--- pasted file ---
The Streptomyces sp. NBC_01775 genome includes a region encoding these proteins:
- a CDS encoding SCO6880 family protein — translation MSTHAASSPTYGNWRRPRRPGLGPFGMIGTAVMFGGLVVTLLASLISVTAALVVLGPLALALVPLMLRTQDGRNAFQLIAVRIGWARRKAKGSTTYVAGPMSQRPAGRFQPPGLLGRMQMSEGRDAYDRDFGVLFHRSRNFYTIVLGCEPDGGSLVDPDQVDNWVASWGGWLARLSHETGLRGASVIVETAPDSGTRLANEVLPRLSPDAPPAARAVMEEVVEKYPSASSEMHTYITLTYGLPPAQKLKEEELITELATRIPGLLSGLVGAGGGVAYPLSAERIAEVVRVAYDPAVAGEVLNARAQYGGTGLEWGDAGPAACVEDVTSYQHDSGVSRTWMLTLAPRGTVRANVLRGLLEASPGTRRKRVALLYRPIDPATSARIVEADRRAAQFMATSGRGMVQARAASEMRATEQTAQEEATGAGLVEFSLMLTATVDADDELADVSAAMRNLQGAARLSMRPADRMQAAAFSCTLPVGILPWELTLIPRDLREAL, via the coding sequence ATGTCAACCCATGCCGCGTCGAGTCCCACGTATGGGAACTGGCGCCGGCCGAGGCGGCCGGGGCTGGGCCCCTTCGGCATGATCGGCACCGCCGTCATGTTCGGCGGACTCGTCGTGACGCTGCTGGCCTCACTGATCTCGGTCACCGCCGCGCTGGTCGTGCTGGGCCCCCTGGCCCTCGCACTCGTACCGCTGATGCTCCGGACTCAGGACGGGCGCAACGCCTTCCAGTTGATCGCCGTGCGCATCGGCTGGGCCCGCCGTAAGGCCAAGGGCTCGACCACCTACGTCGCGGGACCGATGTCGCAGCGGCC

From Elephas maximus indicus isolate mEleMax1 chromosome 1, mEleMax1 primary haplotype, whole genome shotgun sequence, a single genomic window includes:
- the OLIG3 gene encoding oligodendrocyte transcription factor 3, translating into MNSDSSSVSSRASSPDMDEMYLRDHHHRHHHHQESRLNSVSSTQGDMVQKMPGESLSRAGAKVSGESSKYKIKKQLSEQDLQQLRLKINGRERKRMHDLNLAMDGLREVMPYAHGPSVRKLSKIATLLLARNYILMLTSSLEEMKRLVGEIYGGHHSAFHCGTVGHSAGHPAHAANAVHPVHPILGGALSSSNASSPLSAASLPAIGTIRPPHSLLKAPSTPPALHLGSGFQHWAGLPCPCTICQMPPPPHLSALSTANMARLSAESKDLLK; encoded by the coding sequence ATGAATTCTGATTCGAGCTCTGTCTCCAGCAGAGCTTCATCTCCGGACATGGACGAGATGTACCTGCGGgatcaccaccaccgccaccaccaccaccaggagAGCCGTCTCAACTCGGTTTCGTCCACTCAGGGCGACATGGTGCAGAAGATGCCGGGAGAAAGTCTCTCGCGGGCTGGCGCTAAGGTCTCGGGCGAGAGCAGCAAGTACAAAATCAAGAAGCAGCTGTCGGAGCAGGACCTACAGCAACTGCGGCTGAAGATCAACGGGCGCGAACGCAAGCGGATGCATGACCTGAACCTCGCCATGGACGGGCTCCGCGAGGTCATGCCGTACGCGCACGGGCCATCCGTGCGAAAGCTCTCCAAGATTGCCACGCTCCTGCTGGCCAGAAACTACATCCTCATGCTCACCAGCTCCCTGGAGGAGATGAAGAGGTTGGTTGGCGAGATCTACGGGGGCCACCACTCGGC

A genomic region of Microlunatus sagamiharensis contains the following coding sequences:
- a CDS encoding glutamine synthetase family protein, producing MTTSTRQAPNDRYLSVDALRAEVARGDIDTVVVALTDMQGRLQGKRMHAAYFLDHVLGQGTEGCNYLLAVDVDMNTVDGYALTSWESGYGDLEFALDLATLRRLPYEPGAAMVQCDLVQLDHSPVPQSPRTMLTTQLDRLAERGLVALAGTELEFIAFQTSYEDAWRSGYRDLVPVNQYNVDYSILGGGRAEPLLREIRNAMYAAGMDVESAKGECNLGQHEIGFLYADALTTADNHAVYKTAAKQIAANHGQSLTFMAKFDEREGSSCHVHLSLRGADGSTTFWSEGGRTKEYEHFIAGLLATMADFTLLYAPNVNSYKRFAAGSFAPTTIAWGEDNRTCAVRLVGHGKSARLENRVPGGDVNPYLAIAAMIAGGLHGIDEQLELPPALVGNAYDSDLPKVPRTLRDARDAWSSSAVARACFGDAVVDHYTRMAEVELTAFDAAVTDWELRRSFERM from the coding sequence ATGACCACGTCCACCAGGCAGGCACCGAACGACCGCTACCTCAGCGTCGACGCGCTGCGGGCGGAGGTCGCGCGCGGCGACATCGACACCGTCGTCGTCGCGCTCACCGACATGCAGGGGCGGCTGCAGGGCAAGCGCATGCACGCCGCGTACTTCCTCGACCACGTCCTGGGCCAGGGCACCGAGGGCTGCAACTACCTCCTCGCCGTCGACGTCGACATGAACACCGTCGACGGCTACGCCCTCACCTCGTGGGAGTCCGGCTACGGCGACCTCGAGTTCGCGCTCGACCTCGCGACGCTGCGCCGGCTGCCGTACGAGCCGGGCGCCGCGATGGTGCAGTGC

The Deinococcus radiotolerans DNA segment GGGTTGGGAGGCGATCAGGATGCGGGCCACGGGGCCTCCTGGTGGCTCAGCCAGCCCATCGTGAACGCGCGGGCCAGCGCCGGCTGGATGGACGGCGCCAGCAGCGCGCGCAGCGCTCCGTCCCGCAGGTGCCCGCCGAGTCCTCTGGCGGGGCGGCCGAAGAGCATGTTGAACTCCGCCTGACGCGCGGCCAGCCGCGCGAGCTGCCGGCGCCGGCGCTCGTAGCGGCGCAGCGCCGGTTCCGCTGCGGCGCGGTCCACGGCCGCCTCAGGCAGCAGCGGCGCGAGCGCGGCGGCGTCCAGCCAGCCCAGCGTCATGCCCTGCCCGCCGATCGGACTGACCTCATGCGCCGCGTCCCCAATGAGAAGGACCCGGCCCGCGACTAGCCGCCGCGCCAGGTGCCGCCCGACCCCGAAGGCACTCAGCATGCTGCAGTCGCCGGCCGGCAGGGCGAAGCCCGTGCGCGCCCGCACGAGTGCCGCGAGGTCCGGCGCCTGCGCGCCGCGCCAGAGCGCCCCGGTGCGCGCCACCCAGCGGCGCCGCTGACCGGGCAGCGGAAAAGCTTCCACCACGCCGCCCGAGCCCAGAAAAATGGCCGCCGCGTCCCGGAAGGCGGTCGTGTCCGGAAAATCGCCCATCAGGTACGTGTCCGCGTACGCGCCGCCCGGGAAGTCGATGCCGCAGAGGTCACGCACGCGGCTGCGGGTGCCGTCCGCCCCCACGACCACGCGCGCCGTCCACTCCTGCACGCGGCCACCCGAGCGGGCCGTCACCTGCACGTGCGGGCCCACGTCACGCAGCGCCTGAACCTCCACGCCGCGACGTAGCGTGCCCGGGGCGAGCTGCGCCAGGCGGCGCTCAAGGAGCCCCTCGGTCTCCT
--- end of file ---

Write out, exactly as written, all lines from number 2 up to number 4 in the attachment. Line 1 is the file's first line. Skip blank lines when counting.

- a CDS encoding SCO6880 family protein — translation MSTHAASSPTYGNWRRPRRPGLGPFGMIGTAVMFGGLVVTLLASLISVTAALVVLGPLALALVPLMLRTQDGRNAFQLIAVRIGWARRKAKGSTTYVAGPMSQRPAGRFQPPGLLGRMQMSEGRDAYDRDFGVLFHRSRNFYTIVLGCEPDGGSLVDPDQVDNWVASWGGWLARLSHETGLRGASVIVETAPDSGTRLANEVLPRLSPDAPPAARAVMEEVVEKYPSASSEMHTYITLTYGLPPAQKLKEEELITELATRIPGLLSGLVGAGGGVAYPLSAERIAEVVRVAYDPAVAGEVLNARAQYGGTGLEWGDAGPAACVEDVTSYQHDSGVSRTWMLTLAPRGTVRANVLRGLLEASPGTRRKRVALLYRPIDPATSARIVEADRRAAQFMATSGRGMVQARAASEMRATEQTAQEEATGAGLVEFSLMLTATVDADDELADVSAAMRNLQGAARLSMRPADRMQAAAFSCTLPVGILPWELTLIPRDLREAL, via the coding sequence ATGTCAACCCATGCCGCGTCGAGTCCCACGTATGGGAACTGGCGCCGGCCGAGGCGGCCGGGGCTGGGCCCCTTCGGCATGATCGGCACCGCCGTCATGTTCGGCGGACTCGTCGTGACGCTGCTGGCCTCACTGATCTCGGTCACCGCCGCGCTGGTCGTGCTGGGCCCCCTGGCCCTCGCACTCGTACCGCTGATGCTCCGGACTCAGGACGGGCGCAACGCCTTCCAGTTGATCGCCGTGCGCATCGGCTGGGCCCGCCGTAAGGCCAAGGGCTCGACCACCTACGTCGCGGGACCGATGTCGCAGCGGCC

From Elephas maximus indicus isolate mEleMax1 chromosome 1, mEleMax1 primary haplotype, whole genome shotgun sequence, a single genomic window includes:
- the OLIG3 gene encoding oligodendrocyte transcription factor 3, translating into MNSDSSSVSSRASSPDMDEMYLRDHHHRHHHHQESRLNSVSSTQGDMVQKMPGESLSRAGAKVSGESSKYKIKKQLSEQDLQQLRLKINGRERKRMHDLNLAMDGLREVMPYAHGPSVRKLSKIATLLLARNYILMLTSSLEEMKRLVGEIYGGHHSAFHCGTVGHSAGHPAHAANAVHPVHPILGGALSSSNASSPLSAASLPAIGTIRPPHSLLKAPSTPPALHLGSGFQHWAGLPCPCTICQMPPPPHLSALSTANMARLSAESKDLLK; encoded by the coding sequence ATGAATTCTGATTCGAGCTCTGTCTCCAGCAGAGCTTCATCTCCGGACATGGACGAGATGTACCTGCGGgatcaccaccaccgccaccaccaccaccaggagAGCCGTCTCAACTCGGTTTCGTCCACTCAGGGCGACATGGTGCAGAAGATGCCGGGAGAAAGTCTCTCGCGGGCTGGCGCTAAGGTCTCGGGCGAGAGCAGCAAGTACAAAATCAAGAAGCAGCTGTCGGAGCAGGACCTACAGCAACTGCGGCTGAAGATCAACGGGCGCGAACGCAAGCGGATGCATGACCTGAACCTCGCCATGGACGGGCTCCGCGAGGTCATGCCGTACGCGCACGGGCCATCCGTGCGAAAGCTCTCCAAGATTGCCACGCTCCTGCTGGCCAGAAACTACATCCTCATGCTCACCAGCTCCCTGGAGGAGATGAAGAGGTTGGTTGGCGAGATCTACGGGGGCCACCACTCGGC